Carrots, beetroot, parsnips, celeriac, swede and turnips will all benefit from much the same growing conditions. We take a quick look and give some specific top tips for particular crops too.
Soil Preparation – root crops will really benefit from good quality soil. If you have heavy clay soil, or if you have lots of stones in the soil, it is a good idea to EITHER dig it over really well, adding plenty of organic matter, OR opt for no-dig and simply cover the soil with a thick (e.g. 10cm) layer of compost before planting your roots. Alternatively, you can grow in pots/containers or grow bags if you turn them up on their side so that you get more depth.
Watering – The trick to good roots is consistent watering. If the soil fluctuates from very dry to very wet you will find that the roots split. Aim for consistently moist soil, and your roots will do much better and will grow well. The only exception to this is parsnip, which is more drought tolerant.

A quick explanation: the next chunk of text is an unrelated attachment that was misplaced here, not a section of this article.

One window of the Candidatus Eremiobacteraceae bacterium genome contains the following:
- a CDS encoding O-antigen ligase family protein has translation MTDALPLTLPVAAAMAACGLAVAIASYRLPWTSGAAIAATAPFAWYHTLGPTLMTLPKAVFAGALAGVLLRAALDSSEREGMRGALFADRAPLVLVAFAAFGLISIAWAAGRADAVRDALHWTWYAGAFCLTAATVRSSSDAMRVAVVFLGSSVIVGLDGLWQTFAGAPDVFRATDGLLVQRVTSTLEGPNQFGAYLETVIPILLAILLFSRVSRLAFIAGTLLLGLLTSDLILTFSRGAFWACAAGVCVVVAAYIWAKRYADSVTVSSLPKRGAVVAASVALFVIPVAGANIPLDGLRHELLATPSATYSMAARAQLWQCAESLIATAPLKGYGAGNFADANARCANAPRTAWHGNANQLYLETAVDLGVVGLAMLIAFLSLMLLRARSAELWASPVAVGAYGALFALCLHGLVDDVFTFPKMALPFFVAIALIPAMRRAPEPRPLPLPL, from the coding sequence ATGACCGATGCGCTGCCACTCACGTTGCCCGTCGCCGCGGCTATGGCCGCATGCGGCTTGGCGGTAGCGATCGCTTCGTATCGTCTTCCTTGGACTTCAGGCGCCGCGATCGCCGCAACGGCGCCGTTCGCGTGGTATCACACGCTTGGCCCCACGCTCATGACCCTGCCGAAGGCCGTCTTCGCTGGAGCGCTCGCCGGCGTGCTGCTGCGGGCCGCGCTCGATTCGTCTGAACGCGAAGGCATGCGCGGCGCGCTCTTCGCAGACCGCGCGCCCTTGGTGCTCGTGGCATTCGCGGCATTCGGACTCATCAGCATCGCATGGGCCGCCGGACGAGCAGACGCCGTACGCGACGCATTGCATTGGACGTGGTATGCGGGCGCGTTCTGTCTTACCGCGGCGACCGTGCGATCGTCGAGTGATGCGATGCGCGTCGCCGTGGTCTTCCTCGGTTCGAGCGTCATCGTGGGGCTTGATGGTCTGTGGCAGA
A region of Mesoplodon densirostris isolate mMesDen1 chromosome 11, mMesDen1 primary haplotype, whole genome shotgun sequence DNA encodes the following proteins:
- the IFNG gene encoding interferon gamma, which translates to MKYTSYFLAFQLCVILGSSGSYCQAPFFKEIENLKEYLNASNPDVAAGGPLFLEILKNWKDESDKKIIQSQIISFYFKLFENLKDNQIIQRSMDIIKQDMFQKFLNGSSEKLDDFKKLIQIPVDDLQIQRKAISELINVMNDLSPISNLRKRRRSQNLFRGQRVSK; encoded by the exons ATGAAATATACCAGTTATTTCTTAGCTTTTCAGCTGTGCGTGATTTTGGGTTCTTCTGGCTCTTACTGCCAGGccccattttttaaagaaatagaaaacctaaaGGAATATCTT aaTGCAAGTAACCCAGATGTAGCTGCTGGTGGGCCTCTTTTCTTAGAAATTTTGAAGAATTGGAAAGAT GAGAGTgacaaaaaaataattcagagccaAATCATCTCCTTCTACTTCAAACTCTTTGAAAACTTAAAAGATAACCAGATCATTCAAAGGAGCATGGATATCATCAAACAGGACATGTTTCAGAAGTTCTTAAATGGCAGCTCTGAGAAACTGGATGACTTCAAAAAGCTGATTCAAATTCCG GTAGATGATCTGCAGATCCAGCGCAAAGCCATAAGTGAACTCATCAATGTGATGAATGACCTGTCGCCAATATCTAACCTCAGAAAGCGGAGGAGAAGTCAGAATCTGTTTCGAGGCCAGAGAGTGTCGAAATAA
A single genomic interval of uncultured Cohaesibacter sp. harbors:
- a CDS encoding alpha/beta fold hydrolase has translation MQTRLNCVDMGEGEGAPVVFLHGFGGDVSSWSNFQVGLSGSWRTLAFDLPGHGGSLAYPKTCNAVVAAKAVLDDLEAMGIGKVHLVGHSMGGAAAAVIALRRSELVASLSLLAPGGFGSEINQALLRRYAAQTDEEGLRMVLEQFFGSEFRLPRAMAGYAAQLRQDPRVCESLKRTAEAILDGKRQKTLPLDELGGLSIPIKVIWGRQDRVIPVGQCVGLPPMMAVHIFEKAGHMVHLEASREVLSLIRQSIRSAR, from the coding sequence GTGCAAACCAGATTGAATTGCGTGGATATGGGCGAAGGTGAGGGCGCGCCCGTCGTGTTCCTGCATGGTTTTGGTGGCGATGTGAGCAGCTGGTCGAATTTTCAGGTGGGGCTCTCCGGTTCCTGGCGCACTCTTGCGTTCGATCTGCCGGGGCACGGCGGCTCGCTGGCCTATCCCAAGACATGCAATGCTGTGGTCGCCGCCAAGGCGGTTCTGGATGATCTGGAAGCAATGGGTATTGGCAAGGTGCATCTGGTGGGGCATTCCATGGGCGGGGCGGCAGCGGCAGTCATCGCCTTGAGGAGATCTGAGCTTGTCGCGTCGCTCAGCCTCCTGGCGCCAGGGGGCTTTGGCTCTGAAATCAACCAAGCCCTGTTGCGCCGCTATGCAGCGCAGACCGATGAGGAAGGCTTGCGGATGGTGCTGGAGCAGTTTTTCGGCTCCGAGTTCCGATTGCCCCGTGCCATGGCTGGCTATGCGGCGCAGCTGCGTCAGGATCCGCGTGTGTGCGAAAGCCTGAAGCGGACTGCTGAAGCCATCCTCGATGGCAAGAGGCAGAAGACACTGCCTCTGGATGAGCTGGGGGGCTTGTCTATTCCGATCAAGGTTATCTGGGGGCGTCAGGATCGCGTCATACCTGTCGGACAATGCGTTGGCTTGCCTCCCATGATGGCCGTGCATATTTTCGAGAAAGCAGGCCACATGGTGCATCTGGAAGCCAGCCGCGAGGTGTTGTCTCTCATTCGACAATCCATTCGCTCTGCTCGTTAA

Parsnips – Parsnips in particular will need well draining soil. If you don’t have this, then a good tip is to build a ridge of soil before planting, and then plant the parsnips into the top of the ridge. Watch out for canker which can be a problem particularly in wetter conditions – if the shoulder of the parsnip is exposed you may see it turning a yellow/brown and starting to rot. To avoid this, pull the soil up around the root to prevent it from being exposed in the first place.
Carrots – Carrots should be protected from carrot root fly. There are all sorts of theories about this, but we find the simplest thing to do is simply cover the row of carrots with a sheet of horticultural fleece. Easy.
Turnips & Swede – from the brassica family, you should protect these from all the classic pests of the cabbage family
Celeriac – Celeriac will really benefit from a mulch to keep moisture in the soil. Lack of moisture will prevent the roots from swelling properly.